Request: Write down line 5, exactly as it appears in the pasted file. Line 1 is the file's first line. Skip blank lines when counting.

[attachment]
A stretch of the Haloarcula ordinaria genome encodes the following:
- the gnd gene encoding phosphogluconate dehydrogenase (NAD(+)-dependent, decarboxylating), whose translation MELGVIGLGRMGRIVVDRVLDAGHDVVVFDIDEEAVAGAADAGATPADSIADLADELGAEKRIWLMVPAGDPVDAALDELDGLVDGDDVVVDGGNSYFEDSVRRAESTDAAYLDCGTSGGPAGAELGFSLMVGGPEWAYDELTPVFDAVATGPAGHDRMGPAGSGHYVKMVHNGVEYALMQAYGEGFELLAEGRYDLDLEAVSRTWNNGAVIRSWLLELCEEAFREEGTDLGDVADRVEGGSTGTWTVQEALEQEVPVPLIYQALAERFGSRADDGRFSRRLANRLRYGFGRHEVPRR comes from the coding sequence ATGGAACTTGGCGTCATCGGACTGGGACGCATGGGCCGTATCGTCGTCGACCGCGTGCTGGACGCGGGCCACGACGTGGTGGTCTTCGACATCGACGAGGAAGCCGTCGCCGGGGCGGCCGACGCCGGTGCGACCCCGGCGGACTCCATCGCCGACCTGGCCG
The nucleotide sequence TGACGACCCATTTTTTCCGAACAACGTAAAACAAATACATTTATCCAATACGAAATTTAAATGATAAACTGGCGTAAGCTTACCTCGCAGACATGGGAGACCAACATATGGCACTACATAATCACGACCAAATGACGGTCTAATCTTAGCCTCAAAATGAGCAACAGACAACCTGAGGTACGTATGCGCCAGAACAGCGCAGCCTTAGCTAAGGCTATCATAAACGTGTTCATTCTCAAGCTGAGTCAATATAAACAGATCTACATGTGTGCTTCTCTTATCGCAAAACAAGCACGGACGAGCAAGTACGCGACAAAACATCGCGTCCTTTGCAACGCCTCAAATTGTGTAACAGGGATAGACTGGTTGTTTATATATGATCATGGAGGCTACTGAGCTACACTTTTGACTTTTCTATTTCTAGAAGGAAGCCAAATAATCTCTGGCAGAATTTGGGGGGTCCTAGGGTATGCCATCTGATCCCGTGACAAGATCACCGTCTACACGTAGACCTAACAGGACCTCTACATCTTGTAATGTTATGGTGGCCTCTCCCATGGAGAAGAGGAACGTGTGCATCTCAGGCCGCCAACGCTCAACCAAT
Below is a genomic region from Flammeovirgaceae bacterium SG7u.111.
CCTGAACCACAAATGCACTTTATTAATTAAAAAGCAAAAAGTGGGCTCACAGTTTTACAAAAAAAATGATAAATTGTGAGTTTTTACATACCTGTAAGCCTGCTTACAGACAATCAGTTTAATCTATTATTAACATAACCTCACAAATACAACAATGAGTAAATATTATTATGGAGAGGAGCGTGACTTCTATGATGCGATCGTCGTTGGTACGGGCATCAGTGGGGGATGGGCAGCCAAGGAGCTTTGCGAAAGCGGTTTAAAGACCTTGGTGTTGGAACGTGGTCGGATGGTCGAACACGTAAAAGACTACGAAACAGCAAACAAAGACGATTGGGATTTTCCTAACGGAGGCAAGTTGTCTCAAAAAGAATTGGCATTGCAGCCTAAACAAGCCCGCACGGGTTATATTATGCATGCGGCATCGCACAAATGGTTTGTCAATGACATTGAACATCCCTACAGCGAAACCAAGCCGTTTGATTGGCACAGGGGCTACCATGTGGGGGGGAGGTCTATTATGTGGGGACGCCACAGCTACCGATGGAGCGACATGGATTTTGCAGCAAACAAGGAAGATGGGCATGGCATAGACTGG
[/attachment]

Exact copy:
CCTGAACCACAAATGCACTTTATTAATTAAAAAGCAAAAAGTGGGCTCACAGTTTTACAAAAAAAATGATAAATTGTGAGTTTTTACATACCTGTAAGCCTGCTTACAGACAATCAGTTTAATCTATTATTAACATAACCTCACAAATACAACAATGAGTAAATATTATTATGGAGAGGAGCGTGACTTCTATGATGCGATCGTCGTTGGTACGGGCATCAGTGGGGGATGGGCAGCCAAGGAGCTTTGCGAAAGCGGTTTAAAGACCTTGGTGTTGGAACGTGGTCGGATGGTCGAACACGTAAAAGACTACGAAACAGCAAACAAAGACGATTGGGATTTTCCTAACGGAGGCAAGTTGTCTCAAAAAGAATTGGCATTGCAGCCTAAACAAGCCCGCACGGGTTATATTATGCATGCGGCATCGCACAAATGGTTTGTCAATGACATTGAACATCCCTACAGCGAAACCAAGCCGTTTGATTGGCACAGGGGCTACCATGTGGGGGGGAGGTCTATTATGTGGGGACGCCACAGCTACCGATGGAGCGACATGGATTTTGCAGCAAACAAGGAAGATGGGCATGGCATAGACTGG